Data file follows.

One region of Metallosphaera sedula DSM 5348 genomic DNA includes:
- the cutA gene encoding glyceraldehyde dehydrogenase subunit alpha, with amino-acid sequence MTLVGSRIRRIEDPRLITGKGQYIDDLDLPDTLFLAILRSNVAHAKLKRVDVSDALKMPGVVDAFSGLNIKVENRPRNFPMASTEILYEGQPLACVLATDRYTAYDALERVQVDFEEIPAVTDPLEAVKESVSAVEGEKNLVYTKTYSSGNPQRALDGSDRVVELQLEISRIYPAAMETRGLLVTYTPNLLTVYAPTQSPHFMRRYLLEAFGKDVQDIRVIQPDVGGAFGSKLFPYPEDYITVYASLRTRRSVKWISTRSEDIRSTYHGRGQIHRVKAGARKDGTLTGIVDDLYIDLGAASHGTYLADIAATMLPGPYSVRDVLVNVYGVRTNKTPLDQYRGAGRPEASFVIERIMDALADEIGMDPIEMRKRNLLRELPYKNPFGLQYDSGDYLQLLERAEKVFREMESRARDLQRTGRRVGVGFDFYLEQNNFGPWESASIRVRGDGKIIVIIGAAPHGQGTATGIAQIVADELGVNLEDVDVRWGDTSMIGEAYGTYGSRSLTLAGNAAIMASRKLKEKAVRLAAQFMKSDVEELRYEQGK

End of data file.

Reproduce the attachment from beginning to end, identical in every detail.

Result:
One region of Metallosphaera sedula DSM 5348 genomic DNA includes:
- the cutA gene encoding glyceraldehyde dehydrogenase subunit alpha, with amino-acid sequence MTLVGSRIRRIEDPRLITGKGQYIDDLDLPDTLFLAILRSNVAHAKLKRVDVSDALKMPGVVDAFSGLNIKVENRPRNFPMASTEILYEGQPLACVLATDRYTAYDALERVQVDFEEIPAVTDPLEAVKESVSAVEGEKNLVYTKTYSSGNPQRALDGSDRVVELQLEISRIYPAAMETRGLLVTYTPNLLTVYAPTQSPHFMRRYLLEAFGKDVQDIRVIQPDVGGAFGSKLFPYPEDYITVYASLRTRRSVKWISTRSEDIRSTYHGRGQIHRVKAGARKDGTLTGIVDDLYIDLGAASHGTYLADIAATMLPGPYSVRDVLVNVYGVRTNKTPLDQYRGAGRPEASFVIERIMDALADEIGMDPIEMRKRNLLRELPYKNPFGLQYDSGDYLQLLERAEKVFREMESRARDLQRTGRRVGVGFDFYLEQNNFGPWESASIRVRGDGKIIVIIGAAPHGQGTATGIAQIVADELGVNLEDVDVRWGDTSMIGEAYGTYGSRSLTLAGNAAIMASRKLKEKAVRLAAQFMKSDVEELRYEQGK